Five tips for tackling media relations

Jul 08, 2015
<p>Quick steps for IROs whose constituents include the financial media</p>

Dealing with the media – financial or otherwise – is a responsibility that is increasingly being integrated into IR. At least, that’s the picture being painted by recent research, which suggests many IROs are having to add the financial media to their constituencies.

According to Outsourcing IR, a report published by IR Magazine in October 2014, 46 percent of respondents have primary responsibility for their company’s financial media relations, while 37 percent say it is among their secondary responsibilities. Similarly, 69 percent report that financial news releases fall within their primary remit as an IRO.

Financial media relations is also one of the least common aspects of an IRO’s job outsourced to external service providers, the research finds, with only 8 percent of respondents reporting that it is handled by another firm at an average annual cost of $44,000.

Marina Zakharova de Calero, director at Citigate Dewe Rogerson, also sees the role of the IRO generally taking on more responsibility for media relations. Citigate Dewe Rogerson recently surveyed 193 IROs as part of its annual IR survey – entitled ‘Shaping the future of IR: a new era of opportunity and challenges’ – and investigated how respondents had integrated other disciplines into their current role.

‘Based on the findings of our annual IR survey, it is evident the majority of IROs are increasingly involved in complimentary functions within their organization,’ Zakharova explains. ‘Nearly a fifth are taking over responsibilities for financial media relations.’

Do you have any additional responsibilities outside of IR?
Source:Citigate Dewe Rogerson, 7th annual investor relations survey

Here, Zakharova offers her top five tips for IROs who are wondering how to integrate media relations into their current role.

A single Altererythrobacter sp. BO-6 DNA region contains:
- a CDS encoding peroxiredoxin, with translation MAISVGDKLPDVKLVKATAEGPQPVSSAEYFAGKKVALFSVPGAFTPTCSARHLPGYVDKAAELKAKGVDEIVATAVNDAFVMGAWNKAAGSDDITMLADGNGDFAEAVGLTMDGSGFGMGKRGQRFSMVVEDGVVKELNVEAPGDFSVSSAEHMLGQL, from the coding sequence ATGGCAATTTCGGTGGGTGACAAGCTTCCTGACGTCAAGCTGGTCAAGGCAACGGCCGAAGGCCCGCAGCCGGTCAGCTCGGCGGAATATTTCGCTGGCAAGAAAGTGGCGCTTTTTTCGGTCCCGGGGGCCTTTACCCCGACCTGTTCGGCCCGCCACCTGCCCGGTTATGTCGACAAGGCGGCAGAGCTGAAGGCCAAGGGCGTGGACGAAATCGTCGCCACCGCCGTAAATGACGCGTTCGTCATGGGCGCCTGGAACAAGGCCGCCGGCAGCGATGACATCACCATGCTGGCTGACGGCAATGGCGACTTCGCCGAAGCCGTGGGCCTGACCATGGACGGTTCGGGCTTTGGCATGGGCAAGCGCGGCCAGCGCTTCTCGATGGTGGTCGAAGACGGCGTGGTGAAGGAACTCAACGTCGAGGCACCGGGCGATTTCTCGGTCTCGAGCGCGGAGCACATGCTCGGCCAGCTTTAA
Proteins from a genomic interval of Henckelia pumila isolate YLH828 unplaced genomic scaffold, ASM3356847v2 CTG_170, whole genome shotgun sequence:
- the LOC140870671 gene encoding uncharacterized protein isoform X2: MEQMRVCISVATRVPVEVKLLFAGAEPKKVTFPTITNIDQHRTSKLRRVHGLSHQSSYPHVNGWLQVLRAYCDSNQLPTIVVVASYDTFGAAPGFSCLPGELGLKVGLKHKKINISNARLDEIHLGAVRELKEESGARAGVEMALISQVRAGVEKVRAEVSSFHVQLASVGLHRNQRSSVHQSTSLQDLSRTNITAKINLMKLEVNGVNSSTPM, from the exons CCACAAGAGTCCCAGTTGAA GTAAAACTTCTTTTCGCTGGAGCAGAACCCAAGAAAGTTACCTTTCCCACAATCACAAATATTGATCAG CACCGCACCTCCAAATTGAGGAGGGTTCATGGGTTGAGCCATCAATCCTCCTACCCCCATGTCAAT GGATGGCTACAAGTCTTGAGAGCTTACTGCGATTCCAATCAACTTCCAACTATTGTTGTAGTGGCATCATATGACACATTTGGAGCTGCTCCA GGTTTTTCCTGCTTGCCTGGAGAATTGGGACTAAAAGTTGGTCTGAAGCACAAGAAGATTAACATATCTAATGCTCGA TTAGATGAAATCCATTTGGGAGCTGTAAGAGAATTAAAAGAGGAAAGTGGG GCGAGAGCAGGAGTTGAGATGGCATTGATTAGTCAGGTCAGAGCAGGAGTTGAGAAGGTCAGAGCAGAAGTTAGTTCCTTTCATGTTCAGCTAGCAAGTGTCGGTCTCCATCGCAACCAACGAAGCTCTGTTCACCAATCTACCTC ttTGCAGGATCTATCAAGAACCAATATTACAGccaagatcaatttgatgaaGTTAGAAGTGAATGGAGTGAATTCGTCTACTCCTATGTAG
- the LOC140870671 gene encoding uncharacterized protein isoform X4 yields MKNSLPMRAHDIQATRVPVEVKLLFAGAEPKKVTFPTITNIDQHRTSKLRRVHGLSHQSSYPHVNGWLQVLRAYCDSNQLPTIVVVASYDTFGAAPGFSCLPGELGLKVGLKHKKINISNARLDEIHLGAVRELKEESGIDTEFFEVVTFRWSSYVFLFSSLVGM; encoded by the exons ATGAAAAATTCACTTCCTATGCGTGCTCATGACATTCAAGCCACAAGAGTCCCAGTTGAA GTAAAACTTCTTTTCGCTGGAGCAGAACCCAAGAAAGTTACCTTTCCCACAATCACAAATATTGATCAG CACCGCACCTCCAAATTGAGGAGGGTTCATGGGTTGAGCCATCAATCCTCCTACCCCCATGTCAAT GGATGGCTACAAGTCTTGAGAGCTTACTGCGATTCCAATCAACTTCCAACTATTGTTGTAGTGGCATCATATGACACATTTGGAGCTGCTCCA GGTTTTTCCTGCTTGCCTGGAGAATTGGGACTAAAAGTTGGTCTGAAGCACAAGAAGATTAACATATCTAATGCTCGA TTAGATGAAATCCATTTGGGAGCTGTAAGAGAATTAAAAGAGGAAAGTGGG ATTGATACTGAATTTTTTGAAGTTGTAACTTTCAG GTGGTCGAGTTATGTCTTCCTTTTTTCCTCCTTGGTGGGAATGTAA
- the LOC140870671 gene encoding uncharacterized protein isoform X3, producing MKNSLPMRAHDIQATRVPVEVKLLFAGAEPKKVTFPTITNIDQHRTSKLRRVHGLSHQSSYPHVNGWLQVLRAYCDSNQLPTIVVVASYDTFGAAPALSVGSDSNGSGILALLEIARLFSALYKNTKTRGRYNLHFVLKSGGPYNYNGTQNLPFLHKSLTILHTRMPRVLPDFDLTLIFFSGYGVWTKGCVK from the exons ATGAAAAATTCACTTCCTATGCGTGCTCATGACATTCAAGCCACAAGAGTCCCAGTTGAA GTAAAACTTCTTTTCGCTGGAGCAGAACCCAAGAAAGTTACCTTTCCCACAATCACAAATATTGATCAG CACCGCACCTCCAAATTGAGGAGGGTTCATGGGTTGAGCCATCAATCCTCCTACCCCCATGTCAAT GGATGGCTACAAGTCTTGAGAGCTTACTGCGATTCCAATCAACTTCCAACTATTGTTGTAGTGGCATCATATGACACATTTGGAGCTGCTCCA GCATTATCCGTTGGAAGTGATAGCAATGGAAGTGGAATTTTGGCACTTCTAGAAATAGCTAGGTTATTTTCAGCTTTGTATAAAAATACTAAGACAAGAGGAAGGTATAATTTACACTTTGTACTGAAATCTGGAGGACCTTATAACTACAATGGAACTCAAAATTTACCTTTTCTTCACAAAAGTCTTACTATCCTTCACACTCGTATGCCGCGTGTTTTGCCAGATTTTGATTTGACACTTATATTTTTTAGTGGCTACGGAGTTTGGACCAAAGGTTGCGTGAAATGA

1. Get to know your new audience

What are their priorities, focus, areas of responsibility, editorial position? Who are the movers and shakers? What are their views of the company and industry and their specific angles, issues or areas of interest? What are their filing dates and times – journalists are far more subject to time-sensitivity. In practical terms, you should also have their updated contact details to hand.

2. Make sure your message is consistent

Ensure consistency of corporate messages for the media and the investment community so that there is a clearly defined and differentiated equity story, as well as a set of supporting data and key performance indicators.

3. Shape the message according to your audience

Tailor the delivery of your disclosures and follow the needs of your audience. For example, after the publication of a big announcement, newswires might be interested in a short Q&A session with the management for comment and color, while analysts would be looking for an hour-long conference call or presentation and an opportunity to quiz management in more detail.

4. Remain vigilant for leaks

Review your internal systems and policies to prevent any potential unintentional leaks of sensitive information. Ensure employees know what to do when contacted by the media.

5. Keep management informed

Brief your management team ahead of any contact with the media, clarify the objectives and purpose of the planned engagement, and have media Q&As ready and rehearsed ahead of important announcements.

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